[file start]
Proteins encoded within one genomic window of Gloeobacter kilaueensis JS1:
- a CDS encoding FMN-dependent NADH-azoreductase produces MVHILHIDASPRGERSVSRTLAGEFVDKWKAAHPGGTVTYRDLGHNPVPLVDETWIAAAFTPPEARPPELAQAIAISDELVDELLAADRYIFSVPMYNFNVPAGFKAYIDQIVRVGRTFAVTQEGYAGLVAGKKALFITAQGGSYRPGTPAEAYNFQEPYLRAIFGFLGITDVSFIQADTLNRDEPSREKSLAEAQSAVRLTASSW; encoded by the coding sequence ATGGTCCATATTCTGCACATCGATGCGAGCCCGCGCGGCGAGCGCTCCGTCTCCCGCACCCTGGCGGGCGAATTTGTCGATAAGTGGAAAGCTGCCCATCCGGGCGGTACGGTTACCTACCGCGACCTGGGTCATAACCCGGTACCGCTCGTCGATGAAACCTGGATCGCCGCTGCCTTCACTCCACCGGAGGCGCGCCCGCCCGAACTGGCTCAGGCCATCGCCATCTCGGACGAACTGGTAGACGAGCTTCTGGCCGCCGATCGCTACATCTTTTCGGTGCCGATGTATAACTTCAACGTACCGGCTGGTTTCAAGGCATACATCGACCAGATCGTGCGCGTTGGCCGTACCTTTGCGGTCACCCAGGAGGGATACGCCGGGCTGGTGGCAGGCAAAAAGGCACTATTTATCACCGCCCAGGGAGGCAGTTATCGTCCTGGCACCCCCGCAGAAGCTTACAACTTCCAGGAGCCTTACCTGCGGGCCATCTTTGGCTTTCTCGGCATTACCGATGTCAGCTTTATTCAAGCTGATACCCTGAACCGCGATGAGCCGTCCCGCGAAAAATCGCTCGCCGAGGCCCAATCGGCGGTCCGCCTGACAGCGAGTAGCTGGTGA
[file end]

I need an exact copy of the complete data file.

Proteins encoded within one genomic window of Gloeobacter kilaueensis JS1:
- a CDS encoding FMN-dependent NADH-azoreductase produces MVHILHIDASPRGERSVSRTLAGEFVDKWKAAHPGGTVTYRDLGHNPVPLVDETWIAAAFTPPEARPPELAQAIAISDELVDELLAADRYIFSVPMYNFNVPAGFKAYIDQIVRVGRTFAVTQEGYAGLVAGKKALFITAQGGSYRPGTPAEAYNFQEPYLRAIFGFLGITDVSFIQADTLNRDEPSREKSLAEAQSAVRLTASSW; encoded by the coding sequence ATGGTCCATATTCTGCACATCGATGCGAGCCCGCGCGGCGAGCGCTCCGTCTCCCGCACCCTGGCGGGCGAATTTGTCGATAAGTGGAAAGCTGCCCATCCGGGCGGTACGGTTACCTACCGCGACCTGGGTCATAACCCGGTACCGCTCGTCGATGAAACCTGGATCGCCGCTGCCTTCACTCCACCGGAGGCGCGCCCGCCCGAACTGGCTCAGGCCATCGCCATCTCGGACGAACTGGTAGACGAGCTTCTGGCCGCCGATCGCTACATCTTTTCGGTGCCGATGTATAACTTCAACGTACCGGCTGGTTTCAAGGCATACATCGACCAGATCGTGCGCGTTGGCCGTACCTTTGCGGTCACCCAGGAGGGATACGCCGGGCTGGTGGCAGGCAAAAAGGCACTATTTATCACCGCCCAGGGAGGCAGTTATCGTCCTGGCACCCCCGCAGAAGCTTACAACTTCCAGGAGCCTTACCTGCGGGCCATCTTTGGCTTTCTCGGCATTACCGATGTCAGCTTTATTCAAGCTGATACCCTGAACCGCGATGAGCCGTCCCGCGAAAAATCGCTCGCCGAGGCCCAATCGGCGGTCCGCCTGACAGCGAGTAGCTGGTGA